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International Seminars in Surgical Oncology

Open Access

Secondary penile tumours revisited

  • Jacob Cherian1Email author,
  • Sreekumar Rajan1,
  • Ali Thwaini2,
  • Yaser Elmasry1,
  • Tariq Shah1 and
  • Rajiv Puri1
International Seminars in Surgical Oncology20063:33

https://doi.org/10.1186/1477-7800-3-33

Received: 26 September 2006

Accepted: 11 October 2006

Published: 11 October 2006

Abstract

Objective

To highlight the salient features of metastatic malignancies involving the penis, with special reference to the primary tumour sites, metastatic mechanisms, clinical features, differential diagnosis, treatment and prognosis.

Methods

A comprehensive search of the literature was performed using MEDLINE and EMBASE, using the keywords 'penis', 'secondary malignancy', 'metastasis' and 'malignant priapism' to identify reviews and case reports of secondary penile malignancy. A case of rare clinical presentation of metastatic penile lesion is presented along with the review of the literature.

Conclusion

Secondary malignancy of the penis is a rare clinical entity, despite the rich vascularisation of this organ. The majority of metastatic lesions take their origin from the neighbouring genito-urinary organs, mainly prostate and bladder. These lesions are often associated with disseminated malignancy and hence have a poor outcome. Nodular or ulcerative lesions involving the corpora cavernosa or priapism are the main modes of clinical presentation. In most cases, only palliative or supportive therapy is indicated.

Background

Metastatic involvement of the penis is relatively infrequent, compared to its primary counterpart, despite rich vascularisation and extensive circulatory communication between the penis and the neighbouring organs. The vast majority of the primary lesions are in the genitourinary organs, with the recto sigmoid region contributing to the bulk of the remainder [1]. Penile involvement is usually associated with disseminated disease and generally portends a poor prognosis [2]. We report an unusual presentation of penile secondary from a rectal primary and a brief review of literature.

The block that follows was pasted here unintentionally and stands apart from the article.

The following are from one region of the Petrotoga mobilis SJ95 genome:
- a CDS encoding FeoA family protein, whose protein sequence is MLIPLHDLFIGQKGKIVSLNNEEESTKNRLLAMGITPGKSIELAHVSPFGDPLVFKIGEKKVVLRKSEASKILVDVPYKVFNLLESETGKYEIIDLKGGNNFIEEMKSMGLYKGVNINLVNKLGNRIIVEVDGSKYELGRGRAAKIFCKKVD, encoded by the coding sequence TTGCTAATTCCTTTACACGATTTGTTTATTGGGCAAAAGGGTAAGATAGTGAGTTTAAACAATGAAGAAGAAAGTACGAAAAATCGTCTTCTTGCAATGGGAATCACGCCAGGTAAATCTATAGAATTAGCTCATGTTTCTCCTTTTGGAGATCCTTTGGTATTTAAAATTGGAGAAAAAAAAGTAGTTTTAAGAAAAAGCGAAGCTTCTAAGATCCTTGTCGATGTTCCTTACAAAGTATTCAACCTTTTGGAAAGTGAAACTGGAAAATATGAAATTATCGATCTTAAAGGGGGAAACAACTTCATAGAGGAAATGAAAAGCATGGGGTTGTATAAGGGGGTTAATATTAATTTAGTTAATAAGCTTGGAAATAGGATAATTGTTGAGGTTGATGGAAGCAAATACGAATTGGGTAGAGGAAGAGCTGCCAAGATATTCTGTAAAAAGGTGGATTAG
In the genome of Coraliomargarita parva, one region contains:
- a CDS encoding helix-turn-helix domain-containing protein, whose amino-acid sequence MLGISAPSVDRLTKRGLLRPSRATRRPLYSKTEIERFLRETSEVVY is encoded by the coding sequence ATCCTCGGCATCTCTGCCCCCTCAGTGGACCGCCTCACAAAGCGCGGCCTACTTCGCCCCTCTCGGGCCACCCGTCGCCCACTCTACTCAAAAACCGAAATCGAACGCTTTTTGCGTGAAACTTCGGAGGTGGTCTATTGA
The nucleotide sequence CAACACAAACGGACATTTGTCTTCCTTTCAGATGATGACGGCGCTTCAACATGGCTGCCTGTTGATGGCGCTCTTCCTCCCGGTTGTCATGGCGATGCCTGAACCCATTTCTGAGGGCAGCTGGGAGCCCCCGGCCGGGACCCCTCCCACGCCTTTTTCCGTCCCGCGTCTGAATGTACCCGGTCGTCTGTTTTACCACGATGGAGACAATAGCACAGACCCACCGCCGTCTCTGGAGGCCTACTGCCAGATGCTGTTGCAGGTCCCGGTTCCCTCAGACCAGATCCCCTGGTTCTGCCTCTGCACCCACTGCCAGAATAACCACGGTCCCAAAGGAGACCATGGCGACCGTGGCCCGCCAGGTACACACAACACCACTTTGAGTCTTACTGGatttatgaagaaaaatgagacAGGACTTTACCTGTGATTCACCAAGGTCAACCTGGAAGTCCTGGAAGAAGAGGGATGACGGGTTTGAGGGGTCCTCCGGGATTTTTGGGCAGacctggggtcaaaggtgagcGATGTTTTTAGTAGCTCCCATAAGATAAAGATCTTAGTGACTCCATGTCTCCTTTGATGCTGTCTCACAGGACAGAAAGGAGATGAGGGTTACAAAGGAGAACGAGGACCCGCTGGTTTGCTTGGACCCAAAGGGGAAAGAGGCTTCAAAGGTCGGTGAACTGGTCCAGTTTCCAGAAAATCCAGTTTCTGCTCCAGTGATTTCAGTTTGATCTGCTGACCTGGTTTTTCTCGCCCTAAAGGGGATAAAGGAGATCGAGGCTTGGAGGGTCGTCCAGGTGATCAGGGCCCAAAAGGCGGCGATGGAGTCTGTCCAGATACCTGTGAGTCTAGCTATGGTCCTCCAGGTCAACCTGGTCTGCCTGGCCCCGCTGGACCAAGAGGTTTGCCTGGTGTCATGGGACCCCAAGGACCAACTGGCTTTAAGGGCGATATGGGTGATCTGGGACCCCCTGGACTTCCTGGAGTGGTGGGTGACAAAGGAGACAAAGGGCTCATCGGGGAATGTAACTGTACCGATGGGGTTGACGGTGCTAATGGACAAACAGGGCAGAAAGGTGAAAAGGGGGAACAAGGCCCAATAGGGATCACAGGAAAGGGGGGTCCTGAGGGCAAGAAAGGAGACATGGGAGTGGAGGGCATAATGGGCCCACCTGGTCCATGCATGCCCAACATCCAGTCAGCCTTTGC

Case report

A 73 year old man was referred with complaints of a painless lesion under the foreskin and penile discharge. Five years prior, he had undergone abdomino-perineal resection for Duke stage-B adenocarcinoma of the rectum (Fig 1). Six months later, he developed recurrence in para-aortic lymph nodes and liver and was started on combination chemotherapy. In spite of continuing chemotherapy, he developed further recurrence locally as well as in the lung and lower rectus muscle. At presentation, retraction of the foreskin revealed a 1.5 cm non-tender ulcero-proliferative lesion on his foreskin. There was a second 0.5 cm nodular lesion on the prepuce, separate from the first. Both the lesions were confined to the foreskin, without any involvement of the glans or the corpora. There was no oedema of the prepuce or the skin of the penile shaft and no other palpable lesions on the corpora or glans. The superficial inguinal lymph nodes were not significantly enlarged. Excision biopsy by circumcision revealed metastasis from adenocarcinoma of rectum (Fig 2). The patient was not offered further specific therapy because of the advanced and progressive nature of his disease and eventually succumbed to it in four months time.
Figure 1

h & e section; infiltrating rectal adenocarcinoma, reduced from ×50.

Figure 2

h & e section; metastatic adenocarcinoma deposit with surface ulceration and adjacent squamous epithelium, reduced from ×25.

Discussion

Even though penile metastatic lesions are generally infrequent, it should always be considered in the differential diagnosis in any patient presenting with a penile lesion or priapism, in the setting of a disseminated malignancy. Penile secondary lesions commonly affect the shaft or glans penis and preputial lesions when present usually accompany the former. Isolated secondary deposits involving the foreskin alone, like the case presented above, are extremely rare. To our knowledge, there is only one previous report in the literature, of isolated metastatic lesion on the prepuce [3].